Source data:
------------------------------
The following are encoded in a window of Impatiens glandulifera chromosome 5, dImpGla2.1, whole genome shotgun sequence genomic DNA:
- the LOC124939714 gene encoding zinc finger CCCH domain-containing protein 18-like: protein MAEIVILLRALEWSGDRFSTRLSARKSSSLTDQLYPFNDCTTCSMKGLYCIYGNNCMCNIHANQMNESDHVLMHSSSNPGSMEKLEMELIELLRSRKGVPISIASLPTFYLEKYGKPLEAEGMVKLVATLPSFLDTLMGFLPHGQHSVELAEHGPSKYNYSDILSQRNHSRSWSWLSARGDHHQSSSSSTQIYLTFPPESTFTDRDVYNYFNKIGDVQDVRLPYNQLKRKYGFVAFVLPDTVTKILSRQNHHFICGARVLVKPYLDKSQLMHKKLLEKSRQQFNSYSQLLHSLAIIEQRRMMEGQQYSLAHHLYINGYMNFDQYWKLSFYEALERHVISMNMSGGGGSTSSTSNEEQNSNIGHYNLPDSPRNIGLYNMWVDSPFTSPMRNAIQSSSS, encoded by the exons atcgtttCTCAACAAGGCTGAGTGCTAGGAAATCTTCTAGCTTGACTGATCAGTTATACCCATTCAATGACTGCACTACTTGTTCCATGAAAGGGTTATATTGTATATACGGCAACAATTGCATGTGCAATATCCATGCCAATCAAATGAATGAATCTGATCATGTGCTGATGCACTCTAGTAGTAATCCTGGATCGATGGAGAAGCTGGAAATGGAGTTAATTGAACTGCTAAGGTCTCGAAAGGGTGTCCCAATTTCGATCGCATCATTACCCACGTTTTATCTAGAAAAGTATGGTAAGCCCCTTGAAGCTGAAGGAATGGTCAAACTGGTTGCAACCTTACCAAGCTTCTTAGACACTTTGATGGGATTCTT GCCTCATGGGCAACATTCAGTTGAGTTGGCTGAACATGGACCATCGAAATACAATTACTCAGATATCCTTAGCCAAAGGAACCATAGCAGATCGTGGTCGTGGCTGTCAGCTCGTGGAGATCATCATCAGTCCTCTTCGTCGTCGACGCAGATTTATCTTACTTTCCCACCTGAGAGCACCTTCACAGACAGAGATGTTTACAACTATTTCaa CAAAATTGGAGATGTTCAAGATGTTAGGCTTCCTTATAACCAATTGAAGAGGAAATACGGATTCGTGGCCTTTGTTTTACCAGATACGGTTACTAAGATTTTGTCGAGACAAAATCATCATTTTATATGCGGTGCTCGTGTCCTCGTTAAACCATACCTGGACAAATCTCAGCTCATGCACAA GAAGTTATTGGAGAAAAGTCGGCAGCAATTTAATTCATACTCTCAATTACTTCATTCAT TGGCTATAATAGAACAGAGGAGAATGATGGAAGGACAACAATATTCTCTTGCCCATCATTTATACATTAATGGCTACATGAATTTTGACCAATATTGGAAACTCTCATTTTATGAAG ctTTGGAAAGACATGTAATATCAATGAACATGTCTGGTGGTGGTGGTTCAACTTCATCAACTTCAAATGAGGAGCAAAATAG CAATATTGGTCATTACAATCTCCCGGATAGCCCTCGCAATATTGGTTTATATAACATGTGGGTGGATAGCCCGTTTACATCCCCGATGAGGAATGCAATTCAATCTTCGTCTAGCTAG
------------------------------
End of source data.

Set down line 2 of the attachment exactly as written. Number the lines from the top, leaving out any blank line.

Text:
- the LOC124939714 gene encoding zinc finger CCCH domain-containing protein 18-like: protein MAEIVILLRALEWSGDRFSTRLSARKSSSLTDQLYPFNDCTTCSMKGLYCIYGNNCMCNIHANQMNESDHVLMHSSSNPGSMEKLEMELIELLRSRKGVPISIASLPTFYLEKYGKPLEAEGMVKLVATLPSFLDTLMGFLPHGQHSVELAEHGPSKYNYSDILSQRNHSRSWSWLSARGDHHQSSSSSTQIYLTFPPESTFTDRDVYNYFNKIGDVQDVRLPYNQLKRKYGFVAFVLPDTVTKILSRQNHHFICGARVLVKPYLDKSQLMHKKLLEKSRQQFNSYSQLLHSLAIIEQRRMMEGQQYSLAHHLYINGYMNFDQYWKLSFYEALERHVISMNMSGGGGSTSSTSNEEQNSNIGHYNLPDSPRNIGLYNMWVDSPFTSPMRNAIQSSSS, encoded by the exons atcgtttCTCAACAAGGCTGAGTGCTAGGAAATCTTCTAGCTTGACTGATCAGTTATACCCATTCAATGACTGCACTACTTGTTCCATGAAAGGGTTATATTGTATATACGGCAACAATTGCATGTGCAATATCCATGCCAATCAAATGAATGAATCTGATCATGTGCTGATGCACTCTAGTAGTAATCCTGGATCGATGGAGAAGCTGGAAATGGAGTTAATTGAACTGCTAAGGTCTCGAAAGGGTGTCCCAATTTCGATCGCATCATTACCCACGTTTTATCTAGAAAAGTATGGTAAGCCCCTTGAAGCTGAAGGAATGGTCAAACTGGTTGCAACCTTACCAAGCTTCTTAGACACTTTGATGGGATTCTT GCCTCATGGGCAACATTCAGTTGAGTTGGCTGAACATGGACCATCGAAATACAATTACTCAGATATCCTTAGCCAAAGGAACCATAGCAGATCGTGGTCGTGGCTGTCAGCTCGTGGAGATCATCATCAGTCCTCTTCGTCGTCGACGCAGATTTATCTTACTTTCCCACCTGAGAGCACCTTCACAGACAGAGATGTTTACAACTATTTCaa CAAAATTGGAGATGTTCAAGATGTTAGGCTTCCTTATAACCAATTGAAGAGGAAATACGGATTCGTGGCCTTTGTTTTACCAGATACGGTTACTAAGATTTTGTCGAGACAAAATCATCATTTTATATGCGGTGCTCGTGTCCTCGTTAAACCATACCTGGACAAATCTCAGCTCATGCACAA GAAGTTATTGGAGAAAAGTCGGCAGCAATTTAATTCATACTCTCAATTACTTCATTCAT TGGCTATAATAGAACAGAGGAGAATGATGGAAGGACAACAATATTCTCTTGCCCATCATTTATACATTAATGGCTACATGAATTTTGACCAATATTGGAAACTCTCATTTTATGAAG ctTTGGAAAGACATGTAATATCAATGAACATGTCTGGTGGTGGTGGTTCAACTTCATCAACTTCAAATGAGGAGCAAAATAG CAATATTGGTCATTACAATCTCCCGGATAGCCCTCGCAATATTGGTTTATATAACATGTGGGTGGATAGCCCGTTTACATCCCCGATGAGGAATGCAATTCAATCTTCGTCTAGCTAG